Once Upon A Legend
Author: Mary Ting
Publication date: March 20th 2023
Genres: Fantasy, Young Adult
A story of love and a power that echoes through time.
A prophecy foretold by the Council.
A sword forged by the Ladies of the Lake.
A child born from love and the hope of thousands.
Seventeen-year-old Idrisa is a student from Dumont Orphan School. When the Emperor of Dumonia invites all citizens to a birthday gala for Prince Merrick, she attends and becomes entangled in a world beyond belief.
At the party, Idrisa begins to hear strange voices that urge her to go to the lake. A student from school follows and tries to kill her, but in the fight for her survival, Idrisa gains possession of an eternal sword—gifted by the Ladies of the Lake.
The Emperor demands it, but only Idrisa can wield the sword, so he imprisons her. Her only hope is Prince Merrick, but he is grieving the death of his mother and doesn’t care about anything happening around him.
While held captive, Idrisa uncovers secrets that challenge everything she thought she knew about Dumonia. Enemies and allies emerge when they hear news of the sword, and she must unlock the mystery of the weapon before darkness descends on the empire forever.
“They are all children of the Blood Plague.” The Council’s voices seemed shocked, almost afraid.
“It’s not possible,” Thalia shrieked, folding her arms to her chest.
But it was possible if Mariam and Delphi had lied to us. About fifty of us in my year had been brought to the school as babies. They could have lied and told us we were two when we’d really been three. Delphi would know, but she was gone.
“You can ask the other scholars. They can explain,” I shouted my random thoughts. “Lady Mariam, our director, she’s coming the …”
Had I said too much? But where was Mariam? Had the other scholars not informed her about us missing from the school? And if they had, did she not care?
The emperor twirled his ring on his finger, looking into the distance. Hopefully he heard my words and was contemplating mercy.
The emperor sighed. “What shall we do, Sister? We can’t afford to have this happen again. Not after all we have done.”
A soft, diabolical purr escaped from Ravana as she walked away from the golden circle. Her eyes darkened and pulsated like a thunderstorm ready to burst. The room went dead silent as we awaited her verdict.
“Kill every single one of them,” Ravana hissed. “The scholars. The little brats. And burn the school down. I don’t want any survivors. Not even an insect.”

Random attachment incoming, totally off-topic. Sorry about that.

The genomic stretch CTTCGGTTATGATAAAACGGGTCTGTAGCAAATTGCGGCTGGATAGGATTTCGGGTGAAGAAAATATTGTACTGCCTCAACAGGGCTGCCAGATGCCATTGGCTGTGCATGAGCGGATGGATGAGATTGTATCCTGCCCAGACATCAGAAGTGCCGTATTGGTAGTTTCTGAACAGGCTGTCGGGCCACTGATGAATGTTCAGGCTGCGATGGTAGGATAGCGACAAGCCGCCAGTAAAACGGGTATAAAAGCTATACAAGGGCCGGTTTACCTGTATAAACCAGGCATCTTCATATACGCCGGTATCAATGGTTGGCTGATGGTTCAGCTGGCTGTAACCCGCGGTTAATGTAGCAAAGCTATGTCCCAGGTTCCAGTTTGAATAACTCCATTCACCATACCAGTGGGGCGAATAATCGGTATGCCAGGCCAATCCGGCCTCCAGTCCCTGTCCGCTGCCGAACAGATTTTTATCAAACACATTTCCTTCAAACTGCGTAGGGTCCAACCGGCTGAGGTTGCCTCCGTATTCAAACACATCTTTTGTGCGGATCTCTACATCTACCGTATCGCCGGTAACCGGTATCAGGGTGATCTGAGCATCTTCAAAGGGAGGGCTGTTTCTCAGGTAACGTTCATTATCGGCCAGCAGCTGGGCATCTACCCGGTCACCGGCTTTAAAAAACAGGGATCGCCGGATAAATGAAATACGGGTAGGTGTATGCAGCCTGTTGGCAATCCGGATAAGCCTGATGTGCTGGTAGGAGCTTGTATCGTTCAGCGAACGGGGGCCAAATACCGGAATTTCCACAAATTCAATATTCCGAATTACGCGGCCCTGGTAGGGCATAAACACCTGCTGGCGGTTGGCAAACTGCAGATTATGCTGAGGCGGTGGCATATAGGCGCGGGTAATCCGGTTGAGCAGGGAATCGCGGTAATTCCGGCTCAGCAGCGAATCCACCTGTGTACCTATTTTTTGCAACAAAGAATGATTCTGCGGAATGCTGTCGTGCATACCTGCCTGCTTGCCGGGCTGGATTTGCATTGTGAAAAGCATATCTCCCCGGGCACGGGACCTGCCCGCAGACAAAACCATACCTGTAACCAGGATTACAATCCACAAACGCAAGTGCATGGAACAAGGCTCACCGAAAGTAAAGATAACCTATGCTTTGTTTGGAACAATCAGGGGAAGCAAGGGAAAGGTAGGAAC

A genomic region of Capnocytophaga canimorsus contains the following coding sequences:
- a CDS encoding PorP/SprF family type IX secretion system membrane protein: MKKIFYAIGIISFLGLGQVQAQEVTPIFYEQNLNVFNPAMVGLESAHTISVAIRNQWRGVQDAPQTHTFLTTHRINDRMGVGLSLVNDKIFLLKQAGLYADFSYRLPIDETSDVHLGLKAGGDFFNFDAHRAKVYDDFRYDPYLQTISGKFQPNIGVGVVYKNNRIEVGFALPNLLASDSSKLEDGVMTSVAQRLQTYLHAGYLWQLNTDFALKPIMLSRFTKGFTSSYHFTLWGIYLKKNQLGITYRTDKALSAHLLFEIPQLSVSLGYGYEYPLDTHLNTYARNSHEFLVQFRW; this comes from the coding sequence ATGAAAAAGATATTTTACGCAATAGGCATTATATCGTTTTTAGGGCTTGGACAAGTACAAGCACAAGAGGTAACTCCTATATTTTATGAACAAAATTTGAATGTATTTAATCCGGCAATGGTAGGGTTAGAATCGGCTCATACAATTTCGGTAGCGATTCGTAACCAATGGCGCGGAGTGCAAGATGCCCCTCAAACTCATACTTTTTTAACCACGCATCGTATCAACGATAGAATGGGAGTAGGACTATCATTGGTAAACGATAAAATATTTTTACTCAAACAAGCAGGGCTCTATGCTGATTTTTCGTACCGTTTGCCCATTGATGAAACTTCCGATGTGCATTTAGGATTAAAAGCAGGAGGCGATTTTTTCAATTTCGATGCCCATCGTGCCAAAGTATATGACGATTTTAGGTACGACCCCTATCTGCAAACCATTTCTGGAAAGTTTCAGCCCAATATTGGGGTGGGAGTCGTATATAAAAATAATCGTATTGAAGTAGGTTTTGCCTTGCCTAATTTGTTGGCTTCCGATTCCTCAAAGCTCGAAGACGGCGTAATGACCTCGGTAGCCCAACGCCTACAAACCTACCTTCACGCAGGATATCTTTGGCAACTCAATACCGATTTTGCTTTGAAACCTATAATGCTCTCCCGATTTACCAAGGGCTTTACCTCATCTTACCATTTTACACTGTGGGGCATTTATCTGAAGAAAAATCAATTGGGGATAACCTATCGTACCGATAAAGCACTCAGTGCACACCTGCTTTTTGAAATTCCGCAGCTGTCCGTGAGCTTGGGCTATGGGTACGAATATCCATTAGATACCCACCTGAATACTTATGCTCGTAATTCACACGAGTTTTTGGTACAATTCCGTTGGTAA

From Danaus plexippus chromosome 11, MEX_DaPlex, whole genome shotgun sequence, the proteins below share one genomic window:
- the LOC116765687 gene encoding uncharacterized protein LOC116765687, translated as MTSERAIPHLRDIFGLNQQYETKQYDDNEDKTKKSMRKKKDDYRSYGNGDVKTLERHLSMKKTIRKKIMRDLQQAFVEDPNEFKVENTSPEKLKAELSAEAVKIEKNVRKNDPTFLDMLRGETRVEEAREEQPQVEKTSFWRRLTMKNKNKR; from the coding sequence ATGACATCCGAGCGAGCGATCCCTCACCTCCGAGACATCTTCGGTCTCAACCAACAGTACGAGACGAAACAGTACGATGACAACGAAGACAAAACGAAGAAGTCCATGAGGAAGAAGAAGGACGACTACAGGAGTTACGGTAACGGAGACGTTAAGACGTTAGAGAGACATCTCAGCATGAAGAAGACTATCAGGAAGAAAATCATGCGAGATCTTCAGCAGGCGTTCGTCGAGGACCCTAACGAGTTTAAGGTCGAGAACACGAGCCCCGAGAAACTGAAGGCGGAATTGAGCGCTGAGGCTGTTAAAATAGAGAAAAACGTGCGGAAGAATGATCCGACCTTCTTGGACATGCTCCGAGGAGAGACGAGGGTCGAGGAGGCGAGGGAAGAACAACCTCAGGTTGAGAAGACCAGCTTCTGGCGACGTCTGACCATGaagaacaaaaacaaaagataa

“No,” I yelled.
My friends’ wails joined mine.
All those children, students, and scholars. My home, the only home I’d ever known. The emperor wouldn’t, would he? When he smirked, I had my answer. I had to do something. This was my fault. The goddesses’ fault. Help us, I prayed.
Why go through the trouble of giving me the sword when I didn’t know how to use its power? Despair and rage controlled me. The air warmed and the tingling sensation in my hand burned hotter, until I was holding unadulterated power, however impossible it seemed. Wind whooshed through the room, strong enough to ruffle hair and clothes.
I closed my fists when orange light burst from my palms like a birth of the first pure light. On the ground, Caliburn began to rattle. Anticipation choked off my breath. Everyone stared and backed away. Then the blade flared with lustrous silver and soared into my hands like a bird flying home.
about the author
Born in Seoul, Korea, author Mary Ting is an international bestselling, multi-gold award winning author. Her books span a wide range of genres, and her storytelling talents have earned a devoted legion of fans, as well as garnered critical praise. She is a diverse voice who writes diverse characters, often dealing with a catastrophic world.
Becoming an author happened by chance. It was a way to grieve the death of her beloved grandmother and inspired by a dream she had in high school. After realizing she wanted to become a full-time author, Mary retired from teaching. She also had the privilege of touring with the Magic Johnson Foundation to promote literacy and her children’s chapter book: No Bullies Allowed.